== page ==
Seminar to boost trade between China and Cambodia, Laos and Myanmar (en)

10 septiembre 2014
ITC Noticias

A seminar on the Development of China trade with Cambodia, Laos and Myanmar, organised by the International Trade Centre (ITC) in partnership with the China-ASEAN Business and Investment Summit (CABIS) Secretariat, will be held in Nanning, China, on 18 September 2014. It will take place in conjunction with the 11th CABIS.

The event, which will focus on Enhancing the Export Capacities of Least Developed Countries (LDCs) in Asia for Intra-regional Trade, will bring together ministers and high-level representatives of the public and private sectors to examine ways to enhance trade for development.

‘China is both a major exporter and importer, which creates enormous opportunities for developing countries and LDCs in the region to establish strong economic linkages which will boost multilateral trade,’ said Ashish Shah, ITC’s Director of Country Programmes.

‘China is a huge market for small and medium-sized enterprises (SMEs) in Asia, which comprise around 90 per cent of businesses that employ close to 80 per cent of the workforce,’ he added. ‘The proximity of Cambodia, Laos and Myanmar to China offers a distinct advantage for trade to flourish, with the added boost of the ASEAN-China Free Trade Area launched in 2010. The establishment of the ASEAN Economic Community in 2015 will be another incentive towards strengthening economic integration and value chain production for trade in goods and services.’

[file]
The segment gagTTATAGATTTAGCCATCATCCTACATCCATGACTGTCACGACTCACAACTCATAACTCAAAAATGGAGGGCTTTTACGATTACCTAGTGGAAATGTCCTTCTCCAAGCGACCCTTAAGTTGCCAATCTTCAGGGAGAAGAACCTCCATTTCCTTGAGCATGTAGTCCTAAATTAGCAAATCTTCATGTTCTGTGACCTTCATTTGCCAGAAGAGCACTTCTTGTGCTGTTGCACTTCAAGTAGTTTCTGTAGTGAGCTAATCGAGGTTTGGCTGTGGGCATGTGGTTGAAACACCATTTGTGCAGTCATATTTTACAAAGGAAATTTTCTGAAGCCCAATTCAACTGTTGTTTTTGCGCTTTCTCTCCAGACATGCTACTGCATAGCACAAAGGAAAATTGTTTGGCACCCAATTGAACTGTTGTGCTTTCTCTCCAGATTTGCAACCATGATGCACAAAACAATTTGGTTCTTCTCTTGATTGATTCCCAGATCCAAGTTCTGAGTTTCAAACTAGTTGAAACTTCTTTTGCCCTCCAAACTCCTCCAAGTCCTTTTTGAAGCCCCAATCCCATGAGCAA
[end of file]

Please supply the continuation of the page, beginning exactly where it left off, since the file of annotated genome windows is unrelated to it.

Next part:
The seminar will serve as a platform for dialogue on the challenges and opportunities to trade and enterprise development between China and Cambodia, Laos and Myanmar. It will be held within the framework of ITC’s project on Enhancing Export Capacities of Asian LDCs launched in April this year which is aimed at increasing the exports of Asian SMEs, including Cambodia, Laos and Myanmar, to China. The project is supported by the People’s Republic of China through the Ministry of Commerce.

Discussions are expected to include issues such as trade facilitation, customs procedures, quality and private standards, labelling and certification, and best practices.